Mike Davis & the Laughing Budda Episodes. Find Yourself -> Caterpillar (independent).
There’s so much great music in the world. Creative people find new ways to break down walls of genre and stereotype all the time. And yet, it’s still rare and exciting when music comes around that doesn’t just break a wall, but demolishes it all together. Mike Davis of Norwich has an amazing talent for blowing through walls to create something so incredibly his own that it’s inspiring.
Find Yourself –> Caterpillar begins with a lilting introduction, “There is No Dream,” that lulls the listener into thinking this album may just be a soft lullaby. Little do they know that by three minutes into that very first tune, the song is already exploding like Phil Spector’s wall of sound, bursting open in a celebration of voices. Then comes “Who I Am,” a track that can completely stop someone in their tracks. Between Davis’ soulful vocals, thoughtful lyrics and interesting melodies, the song is one giant hook in your ear.
Davis is incredibly adept at beginning a song in one place and successfully bringing it someplace completely new by the end, as if introducing movements like a classical piece. While “Who I Am” starts in a beautiful, gentle place, by the end it’s a powerful punch of conviction. The track is reminiscent of a Black Crowes song that somehow gets so big at the end that it feels like a journey.
The rest of the album only continues along that path of unpredictability. “Defenseless” is nothing short of a polka, and surely the last thing someone would see coming. “Greatest Dream” opens with guitar music that reminds of John Butler, but then bounces into a reggae beat. “Stay Fine” is an all-out wild funk jam. And “Dimestore Rhymes” is a straight-up social statement rap over a funky beat, like something Brother Ali would spit out.
Davis is also not your typical singer-songwriter. He wrote the music and lyrics, sang lead and backup vocals, played guitar, bass, organ, keys, glockenspiel, melodica and viola, produced and created the graphic design and layout of the album. Other contributions come from Tom Westcott (bass and backing vocals), Bobby Tousignant (drums, percussion, backing vocals) and Mike Melnyk (keys and piano), among a long list of other musicians and the tapestry of textures to help create this unique CD.
If you’re looking for something new, engaging and wildly different from track to track, this disc is an exciting trip that shouldn’t be missed. For information, visit their Facebook page.
Sundrop Rise. Family Tree (independent).
Beginning with a distinct reggae vibe, Family Tree is a solid capture of human family spirit. As songs talk about roots of the family tree, breathing in fresh air, drinking water from the spring and feeling “the natural,” there’s no ambiguity about where this group stands.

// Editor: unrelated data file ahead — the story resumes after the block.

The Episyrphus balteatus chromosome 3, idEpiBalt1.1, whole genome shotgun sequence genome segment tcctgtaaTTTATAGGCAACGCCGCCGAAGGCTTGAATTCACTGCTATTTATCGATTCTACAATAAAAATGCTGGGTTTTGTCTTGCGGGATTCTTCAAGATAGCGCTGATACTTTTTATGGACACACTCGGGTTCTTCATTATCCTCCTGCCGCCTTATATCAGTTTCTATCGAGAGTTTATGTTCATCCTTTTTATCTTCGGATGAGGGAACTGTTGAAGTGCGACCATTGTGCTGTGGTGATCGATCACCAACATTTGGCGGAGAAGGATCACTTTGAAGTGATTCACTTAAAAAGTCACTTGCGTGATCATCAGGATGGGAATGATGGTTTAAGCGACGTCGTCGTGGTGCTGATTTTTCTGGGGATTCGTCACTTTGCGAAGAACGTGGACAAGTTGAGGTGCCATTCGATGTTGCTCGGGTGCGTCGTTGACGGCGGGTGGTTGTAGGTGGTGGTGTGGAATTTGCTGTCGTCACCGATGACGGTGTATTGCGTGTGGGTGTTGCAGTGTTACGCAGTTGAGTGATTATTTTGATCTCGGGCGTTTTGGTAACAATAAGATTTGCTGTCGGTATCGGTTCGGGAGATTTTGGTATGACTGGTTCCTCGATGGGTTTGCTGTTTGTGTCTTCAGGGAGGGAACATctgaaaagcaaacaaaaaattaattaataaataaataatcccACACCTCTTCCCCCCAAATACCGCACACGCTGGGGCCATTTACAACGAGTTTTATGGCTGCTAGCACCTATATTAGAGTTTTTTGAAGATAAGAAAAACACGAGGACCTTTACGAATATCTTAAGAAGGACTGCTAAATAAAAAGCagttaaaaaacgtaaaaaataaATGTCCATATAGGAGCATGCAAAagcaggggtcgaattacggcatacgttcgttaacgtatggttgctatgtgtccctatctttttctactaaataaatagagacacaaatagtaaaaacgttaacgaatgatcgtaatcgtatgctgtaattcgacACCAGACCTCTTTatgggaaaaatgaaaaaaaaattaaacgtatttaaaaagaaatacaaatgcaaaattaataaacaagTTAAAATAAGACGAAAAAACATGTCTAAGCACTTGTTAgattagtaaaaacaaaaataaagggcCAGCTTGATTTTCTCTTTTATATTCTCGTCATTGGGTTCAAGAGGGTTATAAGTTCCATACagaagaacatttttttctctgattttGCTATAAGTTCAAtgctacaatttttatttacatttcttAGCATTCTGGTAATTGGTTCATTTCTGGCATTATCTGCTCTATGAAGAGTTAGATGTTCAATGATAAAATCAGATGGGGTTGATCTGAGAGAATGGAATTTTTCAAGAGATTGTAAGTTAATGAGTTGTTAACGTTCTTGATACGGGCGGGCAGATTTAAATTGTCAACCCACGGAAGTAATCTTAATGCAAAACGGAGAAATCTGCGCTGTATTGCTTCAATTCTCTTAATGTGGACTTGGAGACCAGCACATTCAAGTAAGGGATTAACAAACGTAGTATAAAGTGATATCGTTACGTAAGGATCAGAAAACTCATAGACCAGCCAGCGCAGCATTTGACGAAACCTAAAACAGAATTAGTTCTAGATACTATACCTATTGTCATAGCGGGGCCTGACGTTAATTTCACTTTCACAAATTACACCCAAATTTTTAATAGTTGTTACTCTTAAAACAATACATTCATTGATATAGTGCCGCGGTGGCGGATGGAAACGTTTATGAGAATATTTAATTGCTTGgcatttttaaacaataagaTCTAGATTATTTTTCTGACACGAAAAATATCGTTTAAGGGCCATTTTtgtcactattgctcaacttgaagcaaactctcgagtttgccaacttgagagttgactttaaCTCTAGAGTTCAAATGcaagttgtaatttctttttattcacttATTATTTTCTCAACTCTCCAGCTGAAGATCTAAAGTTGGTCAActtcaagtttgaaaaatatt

Led by the vocals of drummer Tyler Dattmore (a happy change of pace to hear from a lead singer-drummer), the positivity of this band’s messages along with their catchy delivery makes them more like a modern Assembly of Dust. Dattmore’s voice has a striking resemblance to Dust singer Reid Gennaur in the best way. Both are expressive with impressive range and somehow seem perfectly suited to communicate the very stories they both tell. It is an amazing thing in music that certain voices seem to attach themselves to genres and emotions, and Dattmore, like Gennaur, has that unique gift.
Also like Assembly of Dust, Sunrise Drop doesn’t fall neatly into reggae, but rather dances around rock, jam and reggae without ever forgetting to throw in a few poppy lines that listeners can’t stop singing for hours afterward. “Push and Pull” has a swing that artists like Elvin Bishop could deliver so well, while “Family Tree” is an instant sing-along, something that songwriters are always striving for. With lyrics such as “Your mother and your father, sister and your brother, roots in the family tree,” Dattmore sings with soulful conviction as he nails notes all over his range before bringing in a group chant and clap that’s nothing short of infectious.
Although Dattmore’s vocals drive the boat, his supporting team adds colors, themes and melodic lines that carry the songs further. Jordan Berger (rhythm guitar and vocals), brother Mitchell Berger (lead guitar), Nate McCabe (keyboards), Dan Blumenthal (saxophone, trumpet and violin) and Jake Lawless (trombone) add crucial elements to make the songs stick like a vibing, pulsing glue. It’s the kind of album that leaves you smiling.
The instant likability of this group is in the powerful vocals, positive messages and overall vibe that comes along with singing the songs the way they do. For more, visit their Facebook page.